Loyola High lacrosse midfielder Daniel O'Hara, who was flown to Maryland Shock Trauma Center after suffering head and facial injuries in an April 13 car accident, is scheduled to be released from Kernan Hospital in Woodlawn today, his mother, Pat O'Hara, said last night. O'Hara was on a respirator for 12 hours after the accident. "Dan's gentle personality and good humor are intact," Pat O'Hara said of her son, who has suffered short-term memory loss. He will receive outpatient therapy from the Kennedy Krieger Institute.
FEATURES
By Jean Marbella and Jean Marbella,Staff Writer | March 23, 1993
The world of stars met the world of stitches yesterday -- and left its mark."I'm saving this side for Shirley MacLaine," said X-ray technician Laura Smith, indicating the still-blank right side of a lab coat that flaunted a freshly scrawled "Nicolas Cage" on the left. "But she seems very guarded."Which is appropriate, since Ms. MacLaine is the "Tess" and Mr. Cage is the "guard" in the coming movie, "Guarding Tess," that is being filmed in and around Baltimore.Yesterday, the filming took them to Kernan Hospital, an orthopedic rehabilitation facility in the Dickeyville area of West Baltimore and "a pretty quiet place until this happened," according to Ms. Smith.
NEWS
May 10, 2008
Betty Loretta Pruce, a former Kernan Hospital volunteer and homemaker, died of heart disease May 3 at her Northwest Baltimore home. She was 97. Born Betty Loretta Fox in Windham County, Conn., she moved to Baltimore in 1929 and soon met her future husband, Earl Pruce, who became librarian of the old News American. Friends said Mrs. Pruce was talented in arts and crafts. Over the years she donated much of her handiwork to charitable institutions for sale in their gift shops. She was also a gift wrapper for Hutzler's department stores in the 1960s and 1970s.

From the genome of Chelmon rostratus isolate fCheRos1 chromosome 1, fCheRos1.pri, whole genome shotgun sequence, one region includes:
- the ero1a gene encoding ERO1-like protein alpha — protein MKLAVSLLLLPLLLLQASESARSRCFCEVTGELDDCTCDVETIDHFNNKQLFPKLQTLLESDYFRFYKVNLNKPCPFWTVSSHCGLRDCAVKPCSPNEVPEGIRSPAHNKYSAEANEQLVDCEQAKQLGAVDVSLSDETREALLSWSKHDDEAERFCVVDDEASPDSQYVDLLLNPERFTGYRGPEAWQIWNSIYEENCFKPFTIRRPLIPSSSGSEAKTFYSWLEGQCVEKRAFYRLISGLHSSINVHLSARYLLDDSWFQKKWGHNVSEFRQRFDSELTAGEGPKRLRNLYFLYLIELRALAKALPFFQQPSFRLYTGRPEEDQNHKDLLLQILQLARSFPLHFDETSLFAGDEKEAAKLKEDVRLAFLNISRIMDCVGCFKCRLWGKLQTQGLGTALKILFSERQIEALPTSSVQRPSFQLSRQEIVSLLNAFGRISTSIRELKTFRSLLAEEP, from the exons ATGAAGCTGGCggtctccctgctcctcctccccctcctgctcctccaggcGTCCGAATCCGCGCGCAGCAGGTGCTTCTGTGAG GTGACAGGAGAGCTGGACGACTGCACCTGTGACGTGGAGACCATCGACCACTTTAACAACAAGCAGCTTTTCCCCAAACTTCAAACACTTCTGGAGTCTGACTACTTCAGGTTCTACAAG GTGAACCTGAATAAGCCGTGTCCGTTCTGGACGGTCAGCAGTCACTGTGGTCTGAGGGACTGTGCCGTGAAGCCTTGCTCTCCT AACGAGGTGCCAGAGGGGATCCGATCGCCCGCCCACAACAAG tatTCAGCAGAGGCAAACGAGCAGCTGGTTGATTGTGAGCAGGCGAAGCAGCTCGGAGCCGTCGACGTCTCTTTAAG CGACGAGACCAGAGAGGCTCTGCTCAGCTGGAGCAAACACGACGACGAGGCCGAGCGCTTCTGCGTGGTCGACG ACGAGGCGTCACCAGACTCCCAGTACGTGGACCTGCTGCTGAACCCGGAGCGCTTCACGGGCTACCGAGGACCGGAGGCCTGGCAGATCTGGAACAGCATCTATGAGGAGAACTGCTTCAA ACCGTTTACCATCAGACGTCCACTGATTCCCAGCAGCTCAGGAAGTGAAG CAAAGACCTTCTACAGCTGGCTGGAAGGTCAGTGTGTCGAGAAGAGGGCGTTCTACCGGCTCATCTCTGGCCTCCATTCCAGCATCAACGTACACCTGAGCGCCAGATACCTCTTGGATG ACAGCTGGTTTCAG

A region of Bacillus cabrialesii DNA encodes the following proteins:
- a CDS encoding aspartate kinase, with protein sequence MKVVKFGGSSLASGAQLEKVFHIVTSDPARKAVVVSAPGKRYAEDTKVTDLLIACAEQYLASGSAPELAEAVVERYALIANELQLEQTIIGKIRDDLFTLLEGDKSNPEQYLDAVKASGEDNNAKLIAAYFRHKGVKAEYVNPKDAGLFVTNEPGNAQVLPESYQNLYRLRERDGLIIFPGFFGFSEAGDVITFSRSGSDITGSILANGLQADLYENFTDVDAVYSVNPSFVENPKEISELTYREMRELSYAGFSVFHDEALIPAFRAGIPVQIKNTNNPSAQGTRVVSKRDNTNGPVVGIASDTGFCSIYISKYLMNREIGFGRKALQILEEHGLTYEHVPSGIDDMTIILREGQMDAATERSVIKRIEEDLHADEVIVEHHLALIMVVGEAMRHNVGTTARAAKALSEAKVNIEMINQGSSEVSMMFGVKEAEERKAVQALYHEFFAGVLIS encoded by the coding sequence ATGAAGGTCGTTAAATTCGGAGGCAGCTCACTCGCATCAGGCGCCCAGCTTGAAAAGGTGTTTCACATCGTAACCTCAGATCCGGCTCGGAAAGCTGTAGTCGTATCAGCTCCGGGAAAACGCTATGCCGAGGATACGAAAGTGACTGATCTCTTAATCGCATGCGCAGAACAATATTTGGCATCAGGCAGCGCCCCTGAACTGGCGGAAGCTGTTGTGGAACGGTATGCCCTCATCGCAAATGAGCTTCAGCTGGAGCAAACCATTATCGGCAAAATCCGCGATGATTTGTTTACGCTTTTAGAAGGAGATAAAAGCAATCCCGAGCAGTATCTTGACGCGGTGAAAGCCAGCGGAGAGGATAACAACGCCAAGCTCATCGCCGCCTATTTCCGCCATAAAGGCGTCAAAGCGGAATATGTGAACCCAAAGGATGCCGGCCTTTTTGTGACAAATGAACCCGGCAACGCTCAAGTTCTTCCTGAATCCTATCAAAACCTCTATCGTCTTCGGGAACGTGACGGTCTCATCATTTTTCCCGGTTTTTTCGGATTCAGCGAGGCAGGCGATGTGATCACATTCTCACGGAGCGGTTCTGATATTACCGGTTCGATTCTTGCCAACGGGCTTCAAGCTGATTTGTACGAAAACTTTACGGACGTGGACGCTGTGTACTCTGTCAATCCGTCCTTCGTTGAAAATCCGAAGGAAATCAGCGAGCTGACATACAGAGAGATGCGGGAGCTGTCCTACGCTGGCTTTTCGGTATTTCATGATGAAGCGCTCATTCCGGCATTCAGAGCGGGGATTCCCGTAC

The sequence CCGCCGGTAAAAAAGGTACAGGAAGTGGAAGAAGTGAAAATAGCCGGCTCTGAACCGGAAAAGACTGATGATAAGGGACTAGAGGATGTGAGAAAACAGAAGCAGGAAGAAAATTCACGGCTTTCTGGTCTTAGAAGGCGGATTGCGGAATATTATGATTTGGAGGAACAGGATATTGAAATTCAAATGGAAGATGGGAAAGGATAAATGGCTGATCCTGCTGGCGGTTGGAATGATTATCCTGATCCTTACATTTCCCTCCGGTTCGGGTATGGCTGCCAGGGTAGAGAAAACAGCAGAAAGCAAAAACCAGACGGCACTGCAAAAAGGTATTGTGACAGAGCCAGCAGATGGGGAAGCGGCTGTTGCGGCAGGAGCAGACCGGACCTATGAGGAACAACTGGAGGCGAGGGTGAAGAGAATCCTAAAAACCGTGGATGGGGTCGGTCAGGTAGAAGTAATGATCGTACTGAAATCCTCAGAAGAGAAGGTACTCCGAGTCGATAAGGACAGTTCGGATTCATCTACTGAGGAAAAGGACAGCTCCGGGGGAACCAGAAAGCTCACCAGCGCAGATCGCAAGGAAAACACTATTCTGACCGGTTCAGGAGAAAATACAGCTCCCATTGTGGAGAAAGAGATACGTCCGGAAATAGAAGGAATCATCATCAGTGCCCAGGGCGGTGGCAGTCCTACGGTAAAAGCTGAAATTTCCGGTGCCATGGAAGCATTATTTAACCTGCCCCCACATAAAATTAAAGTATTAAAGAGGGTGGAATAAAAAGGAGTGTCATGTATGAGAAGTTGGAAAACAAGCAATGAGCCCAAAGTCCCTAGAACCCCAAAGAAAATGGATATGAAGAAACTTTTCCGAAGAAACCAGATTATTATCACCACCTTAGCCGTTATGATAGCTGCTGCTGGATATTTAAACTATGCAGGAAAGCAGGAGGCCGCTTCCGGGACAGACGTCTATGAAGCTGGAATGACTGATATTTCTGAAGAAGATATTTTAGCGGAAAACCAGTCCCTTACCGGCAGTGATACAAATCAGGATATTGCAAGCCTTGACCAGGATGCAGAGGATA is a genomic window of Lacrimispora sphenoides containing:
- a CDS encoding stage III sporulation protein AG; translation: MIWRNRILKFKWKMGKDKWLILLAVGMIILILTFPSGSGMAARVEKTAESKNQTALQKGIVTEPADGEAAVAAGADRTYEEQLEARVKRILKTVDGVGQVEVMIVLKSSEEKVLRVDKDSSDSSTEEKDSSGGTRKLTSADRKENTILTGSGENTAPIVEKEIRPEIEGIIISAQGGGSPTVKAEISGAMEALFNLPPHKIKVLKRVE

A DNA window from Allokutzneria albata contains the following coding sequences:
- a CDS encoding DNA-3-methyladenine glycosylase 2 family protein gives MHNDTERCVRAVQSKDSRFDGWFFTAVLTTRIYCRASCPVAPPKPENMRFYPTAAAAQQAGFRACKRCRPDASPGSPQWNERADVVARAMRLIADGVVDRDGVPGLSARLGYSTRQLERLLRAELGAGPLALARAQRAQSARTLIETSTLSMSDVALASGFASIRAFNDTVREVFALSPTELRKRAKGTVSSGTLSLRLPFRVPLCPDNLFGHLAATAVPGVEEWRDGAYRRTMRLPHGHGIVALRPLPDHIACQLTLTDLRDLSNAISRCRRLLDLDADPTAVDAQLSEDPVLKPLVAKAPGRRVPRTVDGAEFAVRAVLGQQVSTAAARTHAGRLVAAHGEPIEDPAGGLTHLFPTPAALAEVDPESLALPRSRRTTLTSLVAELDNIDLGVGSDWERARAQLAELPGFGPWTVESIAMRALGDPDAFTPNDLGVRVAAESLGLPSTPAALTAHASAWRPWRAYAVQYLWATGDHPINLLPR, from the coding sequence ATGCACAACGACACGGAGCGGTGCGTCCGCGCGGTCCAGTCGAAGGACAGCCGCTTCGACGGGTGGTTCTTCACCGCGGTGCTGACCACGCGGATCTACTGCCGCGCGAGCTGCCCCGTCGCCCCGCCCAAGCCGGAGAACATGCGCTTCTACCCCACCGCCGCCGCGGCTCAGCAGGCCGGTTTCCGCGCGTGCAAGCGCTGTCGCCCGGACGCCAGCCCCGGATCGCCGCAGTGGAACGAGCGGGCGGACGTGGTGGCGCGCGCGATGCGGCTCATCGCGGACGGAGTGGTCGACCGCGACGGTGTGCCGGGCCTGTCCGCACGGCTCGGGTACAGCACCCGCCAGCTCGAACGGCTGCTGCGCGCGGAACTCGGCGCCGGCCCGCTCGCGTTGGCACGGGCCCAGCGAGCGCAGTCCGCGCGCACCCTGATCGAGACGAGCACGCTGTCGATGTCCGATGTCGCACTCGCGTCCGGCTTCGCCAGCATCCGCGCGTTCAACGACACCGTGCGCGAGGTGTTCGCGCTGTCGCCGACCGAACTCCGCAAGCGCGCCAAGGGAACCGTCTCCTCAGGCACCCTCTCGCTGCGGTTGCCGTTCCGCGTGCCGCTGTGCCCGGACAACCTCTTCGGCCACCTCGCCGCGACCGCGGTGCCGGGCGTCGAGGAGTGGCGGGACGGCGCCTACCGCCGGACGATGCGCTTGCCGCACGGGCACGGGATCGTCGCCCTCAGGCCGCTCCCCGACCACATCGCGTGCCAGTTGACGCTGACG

NEWS
By Howard Libit and Howard Libit,SUN STAFF | March 31, 1996
Goodbye, Montebello. Hello, Kernan.The William Donald Schaefer Rehabilitation Center at Kernan Hospital opened for business yesterday with about 100 patients -- including the last 60 from the Montebello Rehabilitation Hospital in Northeast Baltimore.The $30 million Schaefer Rehabilitation Center, on an 88-acre campus at the city's western edge, replaces the aging Montebello. The old hospital closed yesterday and will be converted into offices for Morgan State University.With 128 beds, the Schaefer center becomes the state's largest facility dedicated to rehabilitation, officials said.
NEWS
July 24, 2013
A recent Sun Article by Andrea Walker discussed the University of Maryland Medical Center's intention to rename Kernan Orthopaedics and Rehabilitation Hospital ("Kernan hospital changing name," July 8). James Lawrence Kernan was a Baltimore businessman who owned theaters and hotels. Mr. Kernan moved into one of his hotels and converted his mansion and estate to a hospital for children and later to include adults who required rehabilitative care. During his lifetime, Mr. Kernan watched his dream come true and the hospital become a success.
HEALTH
By Andrea K. Walker, The Baltimore Sun | July 8, 2013
Kernan Orthopaedics and Rehabilitation Hospital is changing its name to better reflect its ties to the University of Maryland Medical System. The hospital will be known as the University of Maryland Rehabilitation & Orthopaedic Institute effective this month. The new name is also meant to reflect its focus on innovation and research. The 144-bed hospital is the largest inpatient rehabilitation hospital and provider of rehabilitation services in the state. Patients come to the hospital after recovering from strokes, traumatic injury and other illnesses.
HEALTH
By Kevin Rector, The Baltimore Sun | June 12, 2013
City emergency management officials are working with officials at Kernan Hospital to restore water after a water main break on its Dickeyville campus cut its supply, officials said late Wednesday morning. Gaylene Adamczyk, a hospital spokeswoman, said the hospital was never fully without water and is not evacuating its patients, though emergency officials had said that was being considered. "We are maintaining our clinical operations at this time," Adamczyk said about 12:45 p.m. The orthopedics and rehabilitation hospital has 118 patients, said Ian Brennan, a Baltimore Fire spokesman.